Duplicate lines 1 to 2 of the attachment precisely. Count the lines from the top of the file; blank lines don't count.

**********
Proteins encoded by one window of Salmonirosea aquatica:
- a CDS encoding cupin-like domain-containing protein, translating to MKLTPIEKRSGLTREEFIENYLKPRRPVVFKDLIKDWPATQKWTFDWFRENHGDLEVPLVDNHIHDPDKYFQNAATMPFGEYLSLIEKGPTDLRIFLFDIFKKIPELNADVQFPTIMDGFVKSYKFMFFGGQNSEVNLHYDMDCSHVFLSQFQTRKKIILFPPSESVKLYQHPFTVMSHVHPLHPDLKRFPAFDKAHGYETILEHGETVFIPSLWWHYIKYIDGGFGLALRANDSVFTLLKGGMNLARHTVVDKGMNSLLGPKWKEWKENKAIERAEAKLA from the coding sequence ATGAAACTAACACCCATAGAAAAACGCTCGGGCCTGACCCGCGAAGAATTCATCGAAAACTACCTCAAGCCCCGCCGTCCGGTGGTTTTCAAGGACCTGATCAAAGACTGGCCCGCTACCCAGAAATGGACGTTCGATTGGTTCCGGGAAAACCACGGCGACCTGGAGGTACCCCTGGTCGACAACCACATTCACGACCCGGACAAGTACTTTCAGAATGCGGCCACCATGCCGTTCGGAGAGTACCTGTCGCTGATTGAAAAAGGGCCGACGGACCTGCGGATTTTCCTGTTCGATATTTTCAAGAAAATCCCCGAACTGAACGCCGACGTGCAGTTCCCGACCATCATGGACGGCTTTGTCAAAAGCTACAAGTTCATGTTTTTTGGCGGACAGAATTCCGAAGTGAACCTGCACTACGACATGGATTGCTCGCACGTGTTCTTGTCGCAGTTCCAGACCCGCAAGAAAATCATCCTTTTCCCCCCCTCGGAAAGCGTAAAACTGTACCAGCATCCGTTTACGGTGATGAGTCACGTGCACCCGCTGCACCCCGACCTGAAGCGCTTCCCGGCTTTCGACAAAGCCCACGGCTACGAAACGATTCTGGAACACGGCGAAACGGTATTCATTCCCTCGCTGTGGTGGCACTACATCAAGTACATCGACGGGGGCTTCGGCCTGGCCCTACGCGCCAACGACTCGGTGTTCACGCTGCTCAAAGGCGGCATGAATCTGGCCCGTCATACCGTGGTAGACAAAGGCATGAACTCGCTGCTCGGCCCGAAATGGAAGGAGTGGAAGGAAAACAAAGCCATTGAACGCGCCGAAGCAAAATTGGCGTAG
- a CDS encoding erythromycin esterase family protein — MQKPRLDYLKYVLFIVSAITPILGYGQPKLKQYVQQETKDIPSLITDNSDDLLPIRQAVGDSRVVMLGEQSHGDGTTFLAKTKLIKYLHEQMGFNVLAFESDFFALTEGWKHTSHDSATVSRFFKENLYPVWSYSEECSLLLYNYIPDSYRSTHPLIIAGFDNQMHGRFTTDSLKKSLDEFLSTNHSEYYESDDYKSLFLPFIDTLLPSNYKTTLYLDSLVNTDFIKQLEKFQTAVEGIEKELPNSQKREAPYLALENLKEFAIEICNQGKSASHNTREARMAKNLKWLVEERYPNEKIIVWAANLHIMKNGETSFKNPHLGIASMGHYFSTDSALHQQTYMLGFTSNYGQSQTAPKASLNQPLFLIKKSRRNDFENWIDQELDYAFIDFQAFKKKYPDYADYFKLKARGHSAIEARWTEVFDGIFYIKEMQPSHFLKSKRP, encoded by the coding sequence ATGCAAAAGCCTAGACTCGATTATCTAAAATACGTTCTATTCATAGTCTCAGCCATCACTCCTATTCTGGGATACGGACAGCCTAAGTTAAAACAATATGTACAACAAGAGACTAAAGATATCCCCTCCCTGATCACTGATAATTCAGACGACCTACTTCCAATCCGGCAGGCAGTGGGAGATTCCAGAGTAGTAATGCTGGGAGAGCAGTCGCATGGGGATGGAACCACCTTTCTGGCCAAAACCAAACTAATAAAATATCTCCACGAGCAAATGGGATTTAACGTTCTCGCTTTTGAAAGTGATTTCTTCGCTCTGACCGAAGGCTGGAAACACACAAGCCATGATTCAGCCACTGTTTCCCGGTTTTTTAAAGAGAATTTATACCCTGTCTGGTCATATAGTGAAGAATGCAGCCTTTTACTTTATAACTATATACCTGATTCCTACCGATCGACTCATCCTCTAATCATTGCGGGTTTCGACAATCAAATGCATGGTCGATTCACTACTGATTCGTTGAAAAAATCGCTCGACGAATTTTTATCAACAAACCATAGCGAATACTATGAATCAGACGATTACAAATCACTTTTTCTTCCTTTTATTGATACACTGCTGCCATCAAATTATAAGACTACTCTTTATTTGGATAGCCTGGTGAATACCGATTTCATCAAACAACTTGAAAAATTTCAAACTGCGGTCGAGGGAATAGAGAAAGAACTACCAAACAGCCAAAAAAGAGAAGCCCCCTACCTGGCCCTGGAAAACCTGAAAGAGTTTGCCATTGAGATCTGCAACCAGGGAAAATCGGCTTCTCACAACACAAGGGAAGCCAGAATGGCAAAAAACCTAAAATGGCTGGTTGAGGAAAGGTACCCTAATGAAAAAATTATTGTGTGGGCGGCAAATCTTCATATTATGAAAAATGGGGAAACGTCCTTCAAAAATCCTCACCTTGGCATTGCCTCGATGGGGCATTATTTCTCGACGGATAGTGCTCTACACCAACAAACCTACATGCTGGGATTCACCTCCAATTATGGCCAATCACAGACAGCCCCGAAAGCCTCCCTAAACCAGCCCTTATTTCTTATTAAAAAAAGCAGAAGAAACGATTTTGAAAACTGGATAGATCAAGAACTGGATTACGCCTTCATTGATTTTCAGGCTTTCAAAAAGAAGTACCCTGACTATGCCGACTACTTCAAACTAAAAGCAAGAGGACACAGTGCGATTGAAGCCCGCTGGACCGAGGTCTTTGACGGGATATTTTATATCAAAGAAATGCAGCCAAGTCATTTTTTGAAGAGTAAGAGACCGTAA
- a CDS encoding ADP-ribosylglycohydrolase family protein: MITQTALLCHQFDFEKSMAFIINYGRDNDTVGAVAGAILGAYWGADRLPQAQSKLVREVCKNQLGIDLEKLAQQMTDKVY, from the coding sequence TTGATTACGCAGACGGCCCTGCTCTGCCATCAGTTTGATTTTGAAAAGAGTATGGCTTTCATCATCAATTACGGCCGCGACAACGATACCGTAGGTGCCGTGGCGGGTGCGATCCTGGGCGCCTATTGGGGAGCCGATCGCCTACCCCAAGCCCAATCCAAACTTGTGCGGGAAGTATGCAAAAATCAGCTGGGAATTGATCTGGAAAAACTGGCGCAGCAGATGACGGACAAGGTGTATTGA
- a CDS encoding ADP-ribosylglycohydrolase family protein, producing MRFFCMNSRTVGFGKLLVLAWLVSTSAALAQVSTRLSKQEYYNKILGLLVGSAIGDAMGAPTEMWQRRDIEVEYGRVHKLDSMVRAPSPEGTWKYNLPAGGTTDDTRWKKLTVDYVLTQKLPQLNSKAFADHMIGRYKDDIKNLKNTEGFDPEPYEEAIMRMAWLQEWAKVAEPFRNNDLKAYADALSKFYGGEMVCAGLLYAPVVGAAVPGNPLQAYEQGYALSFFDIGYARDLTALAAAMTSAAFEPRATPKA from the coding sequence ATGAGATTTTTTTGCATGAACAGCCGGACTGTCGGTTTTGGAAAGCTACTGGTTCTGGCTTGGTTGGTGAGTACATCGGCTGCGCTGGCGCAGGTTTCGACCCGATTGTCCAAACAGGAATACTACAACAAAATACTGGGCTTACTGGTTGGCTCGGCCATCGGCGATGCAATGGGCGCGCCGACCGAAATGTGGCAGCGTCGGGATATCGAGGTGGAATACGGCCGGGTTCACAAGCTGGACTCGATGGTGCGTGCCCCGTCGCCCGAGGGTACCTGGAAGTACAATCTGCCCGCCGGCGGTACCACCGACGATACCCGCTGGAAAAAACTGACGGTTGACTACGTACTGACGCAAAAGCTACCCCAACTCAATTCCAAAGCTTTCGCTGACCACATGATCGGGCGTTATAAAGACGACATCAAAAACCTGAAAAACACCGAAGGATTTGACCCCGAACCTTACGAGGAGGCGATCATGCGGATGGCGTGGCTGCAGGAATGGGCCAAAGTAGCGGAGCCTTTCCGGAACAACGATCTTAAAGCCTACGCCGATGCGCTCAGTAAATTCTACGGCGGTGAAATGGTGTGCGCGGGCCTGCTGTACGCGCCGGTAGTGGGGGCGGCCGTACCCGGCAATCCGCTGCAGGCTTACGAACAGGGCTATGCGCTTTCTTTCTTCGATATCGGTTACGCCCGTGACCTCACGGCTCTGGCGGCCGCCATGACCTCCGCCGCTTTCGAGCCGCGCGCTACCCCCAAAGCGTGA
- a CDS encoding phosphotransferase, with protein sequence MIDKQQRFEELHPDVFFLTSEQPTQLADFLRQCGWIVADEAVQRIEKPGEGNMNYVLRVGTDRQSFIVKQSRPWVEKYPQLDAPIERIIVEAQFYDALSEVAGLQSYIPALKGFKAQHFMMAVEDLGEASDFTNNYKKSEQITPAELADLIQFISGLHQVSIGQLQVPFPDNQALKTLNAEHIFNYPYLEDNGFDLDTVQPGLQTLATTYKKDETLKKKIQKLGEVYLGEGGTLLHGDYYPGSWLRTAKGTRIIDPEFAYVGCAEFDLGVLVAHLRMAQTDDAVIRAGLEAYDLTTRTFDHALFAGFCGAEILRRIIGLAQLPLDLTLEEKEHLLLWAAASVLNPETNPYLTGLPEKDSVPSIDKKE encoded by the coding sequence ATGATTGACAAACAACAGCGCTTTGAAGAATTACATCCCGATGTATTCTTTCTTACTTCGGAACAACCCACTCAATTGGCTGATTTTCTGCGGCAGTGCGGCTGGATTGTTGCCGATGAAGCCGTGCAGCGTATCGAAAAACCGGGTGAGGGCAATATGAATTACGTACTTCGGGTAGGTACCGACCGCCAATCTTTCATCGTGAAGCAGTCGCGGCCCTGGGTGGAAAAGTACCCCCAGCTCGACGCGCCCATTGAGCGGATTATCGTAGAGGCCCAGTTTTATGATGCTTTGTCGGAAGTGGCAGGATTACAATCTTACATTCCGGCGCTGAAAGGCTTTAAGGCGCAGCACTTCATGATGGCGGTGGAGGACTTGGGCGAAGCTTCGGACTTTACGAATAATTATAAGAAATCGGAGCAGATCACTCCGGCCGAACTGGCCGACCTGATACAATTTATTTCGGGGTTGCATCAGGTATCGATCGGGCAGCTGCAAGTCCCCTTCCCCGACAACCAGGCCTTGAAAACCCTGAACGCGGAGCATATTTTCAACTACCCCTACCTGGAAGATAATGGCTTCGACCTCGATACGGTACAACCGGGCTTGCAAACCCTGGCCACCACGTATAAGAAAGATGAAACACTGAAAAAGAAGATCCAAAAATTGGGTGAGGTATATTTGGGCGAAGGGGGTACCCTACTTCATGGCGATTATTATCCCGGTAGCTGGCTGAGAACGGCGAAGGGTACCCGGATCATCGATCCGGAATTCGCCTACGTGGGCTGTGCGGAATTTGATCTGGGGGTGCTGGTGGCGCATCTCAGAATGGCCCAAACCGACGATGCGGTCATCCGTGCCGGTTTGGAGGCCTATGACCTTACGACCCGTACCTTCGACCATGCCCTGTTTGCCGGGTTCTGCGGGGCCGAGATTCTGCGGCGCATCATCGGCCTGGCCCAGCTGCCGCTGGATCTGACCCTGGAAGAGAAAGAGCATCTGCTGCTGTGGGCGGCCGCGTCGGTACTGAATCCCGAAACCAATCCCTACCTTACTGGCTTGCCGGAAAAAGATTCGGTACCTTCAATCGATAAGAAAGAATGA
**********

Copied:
Proteins encoded by one window of Salmonirosea aquatica:
- a CDS encoding cupin-like domain-containing protein, translating to MKLTPIEKRSGLTREEFIENYLKPRRPVVFKDLIKDWPATQKWTFDWFRENHGDLEVPLVDNHIHDPDKYFQNAATMPFGEYLSLIEKGPTDLRIFLFDIFKKIPELNADVQFPTIMDGFVKSYKFMFFGGQNSEVNLHYDMDCSHVFLSQFQTRKKIILFPPSESVKLYQHPFTVMSHVHPLHPDLKRFPAFDKAHGYETILEHGETVFIPSLWWHYIKYIDGGFGLALRANDSVFTLLKGGMNLARHTVVDKGMNSLLGPKWKEWKENKAIERAEAKLA from the coding sequence ATGAAACTAACACCCATAGAAAAACGCTCGGGCCTGACCCGCGAAGAATTCATCGAAAACTACCTCAAGCCCCGCCGTCCGGTGGTTTTCAAGGACCTGATCAAAGACTGGCCCGCTACCCAGAAATGGACGTTCGATTGGTTCCGGGAAAACCACGGCGACCTGGAGGTACCCCTGGTCGACAACCACATTCACGACCCGGACAAGTACTTTCAGAATGCGGCCACCATGCCGTTCGGAGAGTACCTGTCGCTGATTGAAAAAGGGCCGACGGACCTGCGGATTTTCCTGTTCGATATTTTCAAGAAAATCCCCGAACTGAACGCCGACGTGCAGTTCCCGACCATCATGGACGGCTTTGTCAAAAGCTACAAGTTCATGTTTTTTGGCGGACAGAATTCCGAAGTGAACCTGCACTACGACATGGATTGCTCGCACGTGTTCTTGTCGCAGTTCCAGACCCGCAAGAAAATCATCCTTTTCCCCCCCTCGGAAAGCGTAAAACTGTACCAGCATCCGTTTACGGTGATGAGTCACGTGCACCCGCTGCACCCCGACCTGAAGCGCTTCCCGGCTTTCGACAAAGCCCACGGCTACGAAACGATTCTGGAACACGGCGAAACGGTATTCATTCCCTCGCTGTGGTGGCACTACATCAAGTACATCGACGGGGGCTTCGGCCTGGCCCTACGCGCCAACGACTCGGTGTTCACGCTGCTCAAAGGCGGCATGAATCTGGCCCGTCATACCGTGGTAGACAAAGGCATGAACTCGCTGCTCGGCCCGAAATGGAAGGAGTGGAAGGAAAACAAAGCCATTGAACGCGCCGAAGCAAAATTGGCGTAG